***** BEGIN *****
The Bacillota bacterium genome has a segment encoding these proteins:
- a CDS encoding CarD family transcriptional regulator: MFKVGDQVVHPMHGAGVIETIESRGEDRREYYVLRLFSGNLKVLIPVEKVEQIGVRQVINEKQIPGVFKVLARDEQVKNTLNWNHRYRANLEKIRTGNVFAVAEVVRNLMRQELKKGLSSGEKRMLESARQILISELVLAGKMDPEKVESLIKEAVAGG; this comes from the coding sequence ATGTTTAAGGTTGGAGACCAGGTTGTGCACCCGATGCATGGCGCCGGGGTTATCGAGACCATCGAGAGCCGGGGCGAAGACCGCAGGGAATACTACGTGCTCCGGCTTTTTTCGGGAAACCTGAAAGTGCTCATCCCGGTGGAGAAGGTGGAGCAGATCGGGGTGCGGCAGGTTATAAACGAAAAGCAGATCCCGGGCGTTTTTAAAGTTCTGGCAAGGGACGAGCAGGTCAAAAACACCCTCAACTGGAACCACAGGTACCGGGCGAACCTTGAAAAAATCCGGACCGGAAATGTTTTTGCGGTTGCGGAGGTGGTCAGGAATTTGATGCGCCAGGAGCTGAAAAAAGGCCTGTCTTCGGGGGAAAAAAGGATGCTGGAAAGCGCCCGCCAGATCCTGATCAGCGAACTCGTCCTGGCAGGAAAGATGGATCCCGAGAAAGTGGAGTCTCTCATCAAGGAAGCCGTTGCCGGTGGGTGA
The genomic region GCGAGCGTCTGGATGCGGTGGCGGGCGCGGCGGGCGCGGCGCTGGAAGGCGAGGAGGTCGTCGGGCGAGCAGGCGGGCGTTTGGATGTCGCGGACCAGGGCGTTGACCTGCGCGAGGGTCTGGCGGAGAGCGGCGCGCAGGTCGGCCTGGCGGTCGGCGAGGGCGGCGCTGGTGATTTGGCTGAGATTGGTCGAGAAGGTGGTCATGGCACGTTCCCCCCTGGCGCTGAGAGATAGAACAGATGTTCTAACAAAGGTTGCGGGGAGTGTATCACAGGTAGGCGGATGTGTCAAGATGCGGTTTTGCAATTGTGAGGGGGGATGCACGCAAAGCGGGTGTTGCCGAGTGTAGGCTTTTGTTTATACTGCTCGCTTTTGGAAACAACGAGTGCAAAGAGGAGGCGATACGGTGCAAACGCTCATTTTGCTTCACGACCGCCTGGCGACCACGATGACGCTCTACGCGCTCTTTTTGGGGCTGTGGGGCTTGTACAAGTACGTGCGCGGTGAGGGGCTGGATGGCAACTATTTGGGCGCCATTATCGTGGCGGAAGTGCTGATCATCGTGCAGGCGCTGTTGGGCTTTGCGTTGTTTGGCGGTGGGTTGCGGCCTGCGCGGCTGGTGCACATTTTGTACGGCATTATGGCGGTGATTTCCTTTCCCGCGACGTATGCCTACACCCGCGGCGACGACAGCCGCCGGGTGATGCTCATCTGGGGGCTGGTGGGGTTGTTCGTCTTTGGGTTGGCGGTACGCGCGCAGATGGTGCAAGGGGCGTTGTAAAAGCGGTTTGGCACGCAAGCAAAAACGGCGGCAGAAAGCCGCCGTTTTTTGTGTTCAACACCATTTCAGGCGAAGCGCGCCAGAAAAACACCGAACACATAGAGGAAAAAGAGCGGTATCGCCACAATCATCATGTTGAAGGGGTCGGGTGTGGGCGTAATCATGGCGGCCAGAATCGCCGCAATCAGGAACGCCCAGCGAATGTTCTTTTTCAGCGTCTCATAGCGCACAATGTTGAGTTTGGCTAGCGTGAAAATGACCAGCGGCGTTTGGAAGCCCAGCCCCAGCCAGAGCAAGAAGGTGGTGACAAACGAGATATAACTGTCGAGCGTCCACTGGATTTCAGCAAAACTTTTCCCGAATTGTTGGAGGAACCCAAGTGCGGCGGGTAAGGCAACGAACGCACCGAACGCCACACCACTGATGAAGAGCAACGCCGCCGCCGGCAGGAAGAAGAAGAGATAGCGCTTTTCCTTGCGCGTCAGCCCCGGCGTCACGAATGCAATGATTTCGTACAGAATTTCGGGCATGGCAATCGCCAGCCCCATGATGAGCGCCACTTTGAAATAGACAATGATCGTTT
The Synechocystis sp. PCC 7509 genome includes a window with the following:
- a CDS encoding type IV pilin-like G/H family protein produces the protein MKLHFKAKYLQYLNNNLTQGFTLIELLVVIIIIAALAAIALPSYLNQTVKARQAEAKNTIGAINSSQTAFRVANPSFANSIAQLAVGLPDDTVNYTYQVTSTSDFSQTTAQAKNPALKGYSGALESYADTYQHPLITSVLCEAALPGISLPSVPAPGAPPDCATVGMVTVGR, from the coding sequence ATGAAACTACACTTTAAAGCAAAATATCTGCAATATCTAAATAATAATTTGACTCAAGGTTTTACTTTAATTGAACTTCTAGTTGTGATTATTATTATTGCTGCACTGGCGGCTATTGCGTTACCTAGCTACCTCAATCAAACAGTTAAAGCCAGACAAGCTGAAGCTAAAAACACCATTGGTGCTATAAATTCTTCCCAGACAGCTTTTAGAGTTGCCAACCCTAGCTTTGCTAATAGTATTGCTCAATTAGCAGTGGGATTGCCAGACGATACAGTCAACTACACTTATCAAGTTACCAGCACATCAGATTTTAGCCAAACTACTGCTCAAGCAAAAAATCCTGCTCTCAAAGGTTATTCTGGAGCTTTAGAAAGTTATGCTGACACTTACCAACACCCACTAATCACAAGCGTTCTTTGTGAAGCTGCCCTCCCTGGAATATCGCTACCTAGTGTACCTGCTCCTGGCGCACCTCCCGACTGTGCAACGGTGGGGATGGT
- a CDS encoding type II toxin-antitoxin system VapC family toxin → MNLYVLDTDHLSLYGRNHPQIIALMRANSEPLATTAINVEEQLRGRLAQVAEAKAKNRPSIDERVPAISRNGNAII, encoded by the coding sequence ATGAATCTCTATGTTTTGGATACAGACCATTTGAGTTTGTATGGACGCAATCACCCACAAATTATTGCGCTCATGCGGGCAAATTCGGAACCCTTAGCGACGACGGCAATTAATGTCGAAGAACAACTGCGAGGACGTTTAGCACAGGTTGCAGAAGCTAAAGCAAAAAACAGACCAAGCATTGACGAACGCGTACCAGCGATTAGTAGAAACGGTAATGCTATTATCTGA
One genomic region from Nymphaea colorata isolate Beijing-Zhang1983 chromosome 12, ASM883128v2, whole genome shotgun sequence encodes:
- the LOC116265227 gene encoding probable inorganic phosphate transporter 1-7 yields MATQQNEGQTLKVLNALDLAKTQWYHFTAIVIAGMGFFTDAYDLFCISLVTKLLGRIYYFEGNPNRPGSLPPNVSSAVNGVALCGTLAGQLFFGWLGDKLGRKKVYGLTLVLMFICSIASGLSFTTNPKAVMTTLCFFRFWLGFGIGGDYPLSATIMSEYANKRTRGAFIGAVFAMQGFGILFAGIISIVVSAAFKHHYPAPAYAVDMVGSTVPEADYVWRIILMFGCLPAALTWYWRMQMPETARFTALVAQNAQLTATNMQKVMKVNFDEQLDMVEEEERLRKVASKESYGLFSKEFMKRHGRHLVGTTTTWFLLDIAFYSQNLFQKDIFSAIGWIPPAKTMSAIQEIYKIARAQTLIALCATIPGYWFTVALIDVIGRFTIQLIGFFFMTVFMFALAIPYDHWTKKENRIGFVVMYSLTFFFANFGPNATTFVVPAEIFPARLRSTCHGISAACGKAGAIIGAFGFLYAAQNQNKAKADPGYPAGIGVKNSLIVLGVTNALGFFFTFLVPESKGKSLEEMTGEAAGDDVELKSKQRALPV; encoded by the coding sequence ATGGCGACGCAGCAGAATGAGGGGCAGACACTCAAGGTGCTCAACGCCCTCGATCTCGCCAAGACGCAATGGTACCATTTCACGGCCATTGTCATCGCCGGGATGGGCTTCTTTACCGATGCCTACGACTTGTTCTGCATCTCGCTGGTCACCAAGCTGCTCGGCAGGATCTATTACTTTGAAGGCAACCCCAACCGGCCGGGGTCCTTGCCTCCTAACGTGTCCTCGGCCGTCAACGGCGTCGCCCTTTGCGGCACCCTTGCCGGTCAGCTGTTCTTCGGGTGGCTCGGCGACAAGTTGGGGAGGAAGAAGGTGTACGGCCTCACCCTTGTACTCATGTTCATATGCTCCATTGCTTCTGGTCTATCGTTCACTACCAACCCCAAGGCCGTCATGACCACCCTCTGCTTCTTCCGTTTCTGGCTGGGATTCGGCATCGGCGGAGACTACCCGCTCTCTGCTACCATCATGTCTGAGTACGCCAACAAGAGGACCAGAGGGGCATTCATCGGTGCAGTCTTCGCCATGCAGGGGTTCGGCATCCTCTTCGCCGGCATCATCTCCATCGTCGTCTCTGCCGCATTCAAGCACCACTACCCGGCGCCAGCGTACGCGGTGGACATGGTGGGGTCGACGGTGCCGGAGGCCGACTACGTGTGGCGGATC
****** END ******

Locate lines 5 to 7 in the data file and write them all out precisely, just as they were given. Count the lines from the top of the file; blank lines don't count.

- a CDS encoding type IV pilin-like G/H family protein produces the protein MKLHFKAKYLQYLNNNLTQGFTLIELLVVIIIIAALAAIALPSYLNQTVKARQAEAKNTIGAINSSQTAFRVANPSFANSIAQLAVGLPDDTVNYTYQVTSTSDFSQTTAQAKNPALKGYSGALESYADTYQHPLITSVLCEAALPGISLPSVPAPGAPPDCATVGMVTVGR, from the coding sequence ATGAAACTACACTTTAAAGCAAAATATCTGCAATATCTAAATAATAATTTGACTCAAGGTTTTACTTTAATTGAACTTCTAGTTGTGATTATTATTATTGCTGCACTGGCGGCTATTGCGTTACCTAGCTACCTCAATCAAACAGTTAAAGCCAGACAAGCTGAAGCTAAAAACACCATTGGTGCTATAAATTCTTCCCAGACAGCTTTTAGAGTTGCCAACCCTAGCTTTGCTAATAGTATTGCTCAATTAGCAGTGGGATTGCCAGACGATACAGTCAACTACACTTATCAAGTTACCAGCACATCAGATTTTAGCCAAACTACTGCTCAAGCAAAAAATCCTGCTCTCAAAGGTTATTCTGGAGCTTTAGAAAGTTATGCTGACACTTACCAACACCCACTAATCACAAGCGTTCTTTGTGAAGCTGCCCTCCCTGGAATATCGCTACCTAGTGTACCTGCTCCTGGCGCACCTCCCGACTGTGCAACGGTGGGGATGGT
- a CDS encoding type II toxin-antitoxin system VapC family toxin → MNLYVLDTDHLSLYGRNHPQIIALMRANSEPLATTAINVEEQLRGRLAQVAEAKAKNRPSIDERVPAISRNGNAII, encoded by the coding sequence ATGAATCTCTATGTTTTGGATACAGACCATTTGAGTTTGTATGGACGCAATCACCCACAAATTATTGCGCTCATGCGGGCAAATTCGGAACCCTTAGCGACGACGGCAATTAATGTCGAAGAACAACTGCGAGGACGTTTAGCACAGGTTGCAGAAGCTAAAGCAAAAAACAGACCAAGCATTGACGAACGCGTACCAGCGATTAGTAGAAACGGTAATGCTATTATCTGA
One genomic region from Nymphaea colorata isolate Beijing-Zhang1983 chromosome 12, ASM883128v2, whole genome shotgun sequence encodes: